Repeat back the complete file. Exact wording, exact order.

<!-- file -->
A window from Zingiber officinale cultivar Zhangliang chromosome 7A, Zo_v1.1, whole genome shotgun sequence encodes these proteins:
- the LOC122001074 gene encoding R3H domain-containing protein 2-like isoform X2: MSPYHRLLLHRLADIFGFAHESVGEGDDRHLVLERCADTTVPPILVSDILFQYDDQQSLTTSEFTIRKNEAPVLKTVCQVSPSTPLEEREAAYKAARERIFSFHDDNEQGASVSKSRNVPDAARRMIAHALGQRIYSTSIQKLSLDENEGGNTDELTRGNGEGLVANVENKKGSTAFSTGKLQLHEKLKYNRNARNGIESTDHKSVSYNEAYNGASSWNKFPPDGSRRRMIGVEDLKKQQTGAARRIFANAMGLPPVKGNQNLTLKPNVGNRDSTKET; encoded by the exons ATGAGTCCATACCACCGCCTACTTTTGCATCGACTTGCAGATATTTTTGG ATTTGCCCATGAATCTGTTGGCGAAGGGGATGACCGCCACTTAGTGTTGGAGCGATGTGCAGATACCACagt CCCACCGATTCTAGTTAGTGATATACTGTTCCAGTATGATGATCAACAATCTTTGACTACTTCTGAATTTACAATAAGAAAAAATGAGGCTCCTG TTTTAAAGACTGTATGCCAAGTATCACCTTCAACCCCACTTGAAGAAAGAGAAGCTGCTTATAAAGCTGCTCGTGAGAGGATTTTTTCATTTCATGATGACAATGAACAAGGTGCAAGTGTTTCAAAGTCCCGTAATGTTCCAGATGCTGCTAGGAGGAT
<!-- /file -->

A window from Zingiber officinale cultivar Zhangliang chromosome 7A, Zo_v1.1, whole genome shotgun sequence encodes these proteins:
- the LOC122001074 gene encoding R3H domain-containing protein 2-like isoform X2: MSPYHRLLLHRLADIFGFAHESVGEGDDRHLVLERCADTTVPPILVSDILFQYDDQQSLTTSEFTIRKNEAPVLKTVCQVSPSTPLEEREAAYKAARERIFSFHDDNEQGASVSKSRNVPDAARRMIAHALGQRIYSTSIQKLSLDENEGGNTDELTRGNGEGLVANVENKKGSTAFSTGKLQLHEKLKYNRNARNGIESTDHKSVSYNEAYNGASSWNKFPPDGSRRRMIGVEDLKKQQTGAARRIFANAMGLPPVKGNQNLTLKPNVGNRDSTKET; encoded by the exons ATGAGTCCATACCACCGCCTACTTTTGCATCGACTTGCAGATATTTTTGG ATTTGCCCATGAATCTGTTGGCGAAGGGGATGACCGCCACTTAGTGTTGGAGCGATGTGCAGATACCACagt CCCACCGATTCTAGTTAGTGATATACTGTTCCAGTATGATGATCAACAATCTTTGACTACTTCTGAATTTACAATAAGAAAAAATGAGGCTCCTG TTTTAAAGACTGTATGCCAAGTATCACCTTCAACCCCACTTGAAGAAAGAGAAGCTGCTTATAAAGCTGCTCGTGAGAGGATTTTTTCATTTCATGATGACAATGAACAAGGTGCAAGTGTTTCAAAGTCCCGTAATGTTCCAGATGCTGCTAGGAGGAT